Pelican Park is a sprawling coloured community that houses both informal settlers and RDP residents. The shacks and houses lie side-by-side, suggesting change and betterment, and the continual wait for proper housing. Since 1994, some groups of South Africans have experienced upward mobility, but coloured people living in Pelican Park believe change has yet to come. By Ra’eesa Pather for SOUTH AFRICA VOTES 2014.
The Pelican Park informal settlement has existed for two years. Its residents previously lived in an area of bush where RDP houses have now been built, yet still they have no homes.
“I’ve lived in Pelican Park for 37 years. We’ve been squatting in this area for two years now. I built this camp, and I won’t move until I see that everyone who’s lived with me all these years has their own houses,” said Brian Collins, a 54-year-old settler.
Collins stands in an enclosed area outside his shack. Clothing hangs from the ceiling, while teeming plastic bags balloon up behind him. Inside, his shack is a narrow, cramped space brimming with discarded clothing and necessities. For Collins, the living conditions of poor coloured people remain unchanged, but still he believes that help is available.
Photo: Brian Collins (Ra’eesa Pather)
“Things aren’t better for coloured people: they’re worse. There is help, but if people don’t get up, they won’t get it,” Collins explained.
Despite his willingness to find assistance, Collins feels that his community is largely overlooked.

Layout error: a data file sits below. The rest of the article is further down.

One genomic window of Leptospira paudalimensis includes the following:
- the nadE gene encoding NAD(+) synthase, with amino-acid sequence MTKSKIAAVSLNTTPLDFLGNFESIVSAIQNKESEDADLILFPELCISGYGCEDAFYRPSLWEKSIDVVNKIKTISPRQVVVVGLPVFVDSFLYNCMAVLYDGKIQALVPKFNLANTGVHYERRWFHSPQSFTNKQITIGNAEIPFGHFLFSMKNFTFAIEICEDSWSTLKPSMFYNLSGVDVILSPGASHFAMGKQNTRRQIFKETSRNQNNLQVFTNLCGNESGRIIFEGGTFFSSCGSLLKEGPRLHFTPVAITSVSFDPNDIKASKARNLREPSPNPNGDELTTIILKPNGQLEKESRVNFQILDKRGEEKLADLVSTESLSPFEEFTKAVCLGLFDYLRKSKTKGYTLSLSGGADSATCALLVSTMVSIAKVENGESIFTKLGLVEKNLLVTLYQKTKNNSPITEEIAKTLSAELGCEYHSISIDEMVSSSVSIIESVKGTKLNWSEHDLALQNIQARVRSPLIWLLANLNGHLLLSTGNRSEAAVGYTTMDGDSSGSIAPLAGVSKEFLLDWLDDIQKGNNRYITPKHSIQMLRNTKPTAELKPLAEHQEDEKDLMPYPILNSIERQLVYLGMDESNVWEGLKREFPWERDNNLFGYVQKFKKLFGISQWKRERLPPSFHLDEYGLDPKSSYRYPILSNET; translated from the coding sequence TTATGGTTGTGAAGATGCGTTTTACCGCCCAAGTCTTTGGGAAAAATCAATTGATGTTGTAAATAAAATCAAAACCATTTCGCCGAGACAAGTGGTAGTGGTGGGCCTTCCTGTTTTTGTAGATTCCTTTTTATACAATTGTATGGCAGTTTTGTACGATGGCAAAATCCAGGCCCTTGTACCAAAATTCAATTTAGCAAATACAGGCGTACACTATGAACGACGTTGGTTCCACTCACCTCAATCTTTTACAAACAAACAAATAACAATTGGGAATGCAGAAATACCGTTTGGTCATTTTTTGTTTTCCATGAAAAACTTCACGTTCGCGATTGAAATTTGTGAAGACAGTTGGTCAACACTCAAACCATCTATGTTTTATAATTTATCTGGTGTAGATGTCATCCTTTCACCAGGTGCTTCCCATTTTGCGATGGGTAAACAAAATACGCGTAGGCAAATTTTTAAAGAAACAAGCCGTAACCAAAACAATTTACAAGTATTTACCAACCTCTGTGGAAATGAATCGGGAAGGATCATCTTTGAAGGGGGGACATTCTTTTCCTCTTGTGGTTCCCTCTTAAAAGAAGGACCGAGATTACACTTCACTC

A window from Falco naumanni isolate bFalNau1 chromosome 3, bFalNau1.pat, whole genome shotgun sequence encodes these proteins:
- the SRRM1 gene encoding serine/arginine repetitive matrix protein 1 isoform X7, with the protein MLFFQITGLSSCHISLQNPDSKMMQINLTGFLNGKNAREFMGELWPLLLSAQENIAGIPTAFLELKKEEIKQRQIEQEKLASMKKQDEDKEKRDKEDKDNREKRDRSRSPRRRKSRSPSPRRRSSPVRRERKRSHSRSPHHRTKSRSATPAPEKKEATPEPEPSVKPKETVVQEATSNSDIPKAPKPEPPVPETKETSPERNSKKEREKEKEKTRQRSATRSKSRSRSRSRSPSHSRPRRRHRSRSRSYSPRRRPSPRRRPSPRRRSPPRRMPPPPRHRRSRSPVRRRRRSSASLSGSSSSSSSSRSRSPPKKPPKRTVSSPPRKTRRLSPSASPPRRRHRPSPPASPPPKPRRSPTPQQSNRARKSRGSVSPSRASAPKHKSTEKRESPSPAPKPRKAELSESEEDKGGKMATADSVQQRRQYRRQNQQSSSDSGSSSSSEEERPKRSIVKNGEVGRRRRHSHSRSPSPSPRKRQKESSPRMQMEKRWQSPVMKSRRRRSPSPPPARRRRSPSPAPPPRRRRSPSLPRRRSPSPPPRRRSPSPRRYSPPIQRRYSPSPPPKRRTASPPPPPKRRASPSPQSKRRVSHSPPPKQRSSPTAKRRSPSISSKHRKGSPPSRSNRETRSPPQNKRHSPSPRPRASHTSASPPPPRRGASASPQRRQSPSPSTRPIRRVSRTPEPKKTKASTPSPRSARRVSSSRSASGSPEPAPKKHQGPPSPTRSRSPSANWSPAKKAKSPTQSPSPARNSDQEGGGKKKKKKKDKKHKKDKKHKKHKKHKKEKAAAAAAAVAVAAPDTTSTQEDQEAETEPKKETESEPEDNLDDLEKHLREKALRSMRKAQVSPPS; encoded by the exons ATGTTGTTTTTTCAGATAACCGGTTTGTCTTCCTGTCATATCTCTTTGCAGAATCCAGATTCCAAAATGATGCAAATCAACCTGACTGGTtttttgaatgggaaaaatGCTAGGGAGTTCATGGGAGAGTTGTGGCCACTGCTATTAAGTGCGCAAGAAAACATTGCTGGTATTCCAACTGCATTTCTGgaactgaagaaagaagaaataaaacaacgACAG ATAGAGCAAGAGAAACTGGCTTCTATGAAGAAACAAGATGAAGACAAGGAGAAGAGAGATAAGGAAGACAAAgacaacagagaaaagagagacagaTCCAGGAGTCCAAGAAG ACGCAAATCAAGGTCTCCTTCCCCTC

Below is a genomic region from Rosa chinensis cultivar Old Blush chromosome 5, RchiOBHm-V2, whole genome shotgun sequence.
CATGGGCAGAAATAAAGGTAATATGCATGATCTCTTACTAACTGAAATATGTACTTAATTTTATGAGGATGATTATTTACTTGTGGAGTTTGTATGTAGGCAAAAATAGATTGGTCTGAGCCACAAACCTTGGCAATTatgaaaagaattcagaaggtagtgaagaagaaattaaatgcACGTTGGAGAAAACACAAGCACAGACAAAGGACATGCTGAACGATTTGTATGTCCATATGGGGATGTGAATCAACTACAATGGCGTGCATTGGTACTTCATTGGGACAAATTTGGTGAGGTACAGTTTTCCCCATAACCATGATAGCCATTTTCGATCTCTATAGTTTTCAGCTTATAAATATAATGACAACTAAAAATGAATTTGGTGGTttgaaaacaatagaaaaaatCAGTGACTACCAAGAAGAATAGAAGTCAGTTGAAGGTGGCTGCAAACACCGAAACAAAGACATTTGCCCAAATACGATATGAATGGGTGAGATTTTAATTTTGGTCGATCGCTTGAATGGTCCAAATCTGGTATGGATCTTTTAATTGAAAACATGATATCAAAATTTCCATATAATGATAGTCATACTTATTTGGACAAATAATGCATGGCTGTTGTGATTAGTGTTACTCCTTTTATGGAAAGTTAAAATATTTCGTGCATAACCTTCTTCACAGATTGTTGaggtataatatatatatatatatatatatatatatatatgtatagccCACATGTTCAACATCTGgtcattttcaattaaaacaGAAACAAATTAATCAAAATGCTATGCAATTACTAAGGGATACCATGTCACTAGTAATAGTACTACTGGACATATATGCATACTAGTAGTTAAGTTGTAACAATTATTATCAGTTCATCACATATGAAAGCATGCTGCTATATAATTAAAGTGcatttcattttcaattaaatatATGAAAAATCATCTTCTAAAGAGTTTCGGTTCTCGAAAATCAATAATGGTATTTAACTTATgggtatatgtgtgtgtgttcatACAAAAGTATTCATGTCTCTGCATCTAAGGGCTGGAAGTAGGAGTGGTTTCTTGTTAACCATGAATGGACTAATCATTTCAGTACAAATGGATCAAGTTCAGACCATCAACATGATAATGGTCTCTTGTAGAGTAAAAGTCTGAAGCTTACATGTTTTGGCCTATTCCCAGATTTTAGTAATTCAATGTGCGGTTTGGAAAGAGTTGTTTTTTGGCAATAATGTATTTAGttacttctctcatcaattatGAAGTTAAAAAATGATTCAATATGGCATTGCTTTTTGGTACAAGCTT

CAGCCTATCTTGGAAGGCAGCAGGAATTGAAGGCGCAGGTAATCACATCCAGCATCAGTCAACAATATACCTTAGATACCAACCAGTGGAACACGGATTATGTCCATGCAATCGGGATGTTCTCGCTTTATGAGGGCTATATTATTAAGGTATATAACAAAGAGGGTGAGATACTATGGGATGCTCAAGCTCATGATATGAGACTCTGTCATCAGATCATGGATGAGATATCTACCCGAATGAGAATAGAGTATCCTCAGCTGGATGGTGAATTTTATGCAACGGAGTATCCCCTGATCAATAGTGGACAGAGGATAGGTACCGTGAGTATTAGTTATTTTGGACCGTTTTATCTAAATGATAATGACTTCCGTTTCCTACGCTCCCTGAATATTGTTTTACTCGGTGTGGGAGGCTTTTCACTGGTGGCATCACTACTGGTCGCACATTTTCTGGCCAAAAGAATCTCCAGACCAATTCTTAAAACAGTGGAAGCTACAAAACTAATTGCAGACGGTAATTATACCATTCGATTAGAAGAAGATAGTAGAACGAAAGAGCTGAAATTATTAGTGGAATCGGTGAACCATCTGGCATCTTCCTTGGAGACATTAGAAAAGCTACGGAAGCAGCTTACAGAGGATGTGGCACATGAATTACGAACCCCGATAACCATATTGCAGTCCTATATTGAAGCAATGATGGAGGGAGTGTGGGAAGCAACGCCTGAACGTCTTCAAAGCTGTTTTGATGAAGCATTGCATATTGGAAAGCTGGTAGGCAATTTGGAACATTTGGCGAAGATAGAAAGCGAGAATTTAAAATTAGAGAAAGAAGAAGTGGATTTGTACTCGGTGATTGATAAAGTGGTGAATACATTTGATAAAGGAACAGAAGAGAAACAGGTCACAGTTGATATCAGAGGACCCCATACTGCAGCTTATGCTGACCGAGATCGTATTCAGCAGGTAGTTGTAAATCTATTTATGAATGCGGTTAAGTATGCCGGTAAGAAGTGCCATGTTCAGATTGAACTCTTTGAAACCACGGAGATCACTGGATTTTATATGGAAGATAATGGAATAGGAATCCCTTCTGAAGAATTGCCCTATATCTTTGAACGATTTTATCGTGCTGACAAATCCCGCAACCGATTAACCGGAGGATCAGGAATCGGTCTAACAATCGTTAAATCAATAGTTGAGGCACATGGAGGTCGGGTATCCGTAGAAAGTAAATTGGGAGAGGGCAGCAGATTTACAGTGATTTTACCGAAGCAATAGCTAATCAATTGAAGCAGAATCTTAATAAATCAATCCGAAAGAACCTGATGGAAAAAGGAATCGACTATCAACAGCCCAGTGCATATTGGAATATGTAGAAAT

“Government doesn’t come here; we don’t even know what the name of our squatter camp is,” Collins said.
The shacks are jaggedly curved around an open patch of sandy land where bits of rubbish are strewn. The smell of burning wood wafts around the area – there is no electricity here.
Photo: Pelikan Park’s informal settlement (Ra’eesa Pather)
“We suffer because we don’t have wood,” said 36-year-old Shaleen September. “We must go [and] look for wood and then they say we [are] going to steal.”
“If my child says she’s hungry, I must first go [and] fetch a few pieces of wood to make her something to eat,” said Sherna Jacobs, a 25-year-year old resident.
For Jacobs, her voice as a coloured Capetonian has been ignored by government officials who refuse to listen.
“Look how we live. They don’t care about us; they [are] more worried about the blacks and the whites,” Jacobs said.
Photo: Sherna Jacobs (Ra’eesa Pather)
Gloria van Zyl stands beside Jacobs, with her daughter perched on her hip. At 21 years old, Van Zyl does not believe she will receive a house and her primary concern is her children. Her eldest daughter attended school in Lotus River, but has not been in class for the past month. According to Van Zyl, it’s “too far to walk” and there is no alternative transport.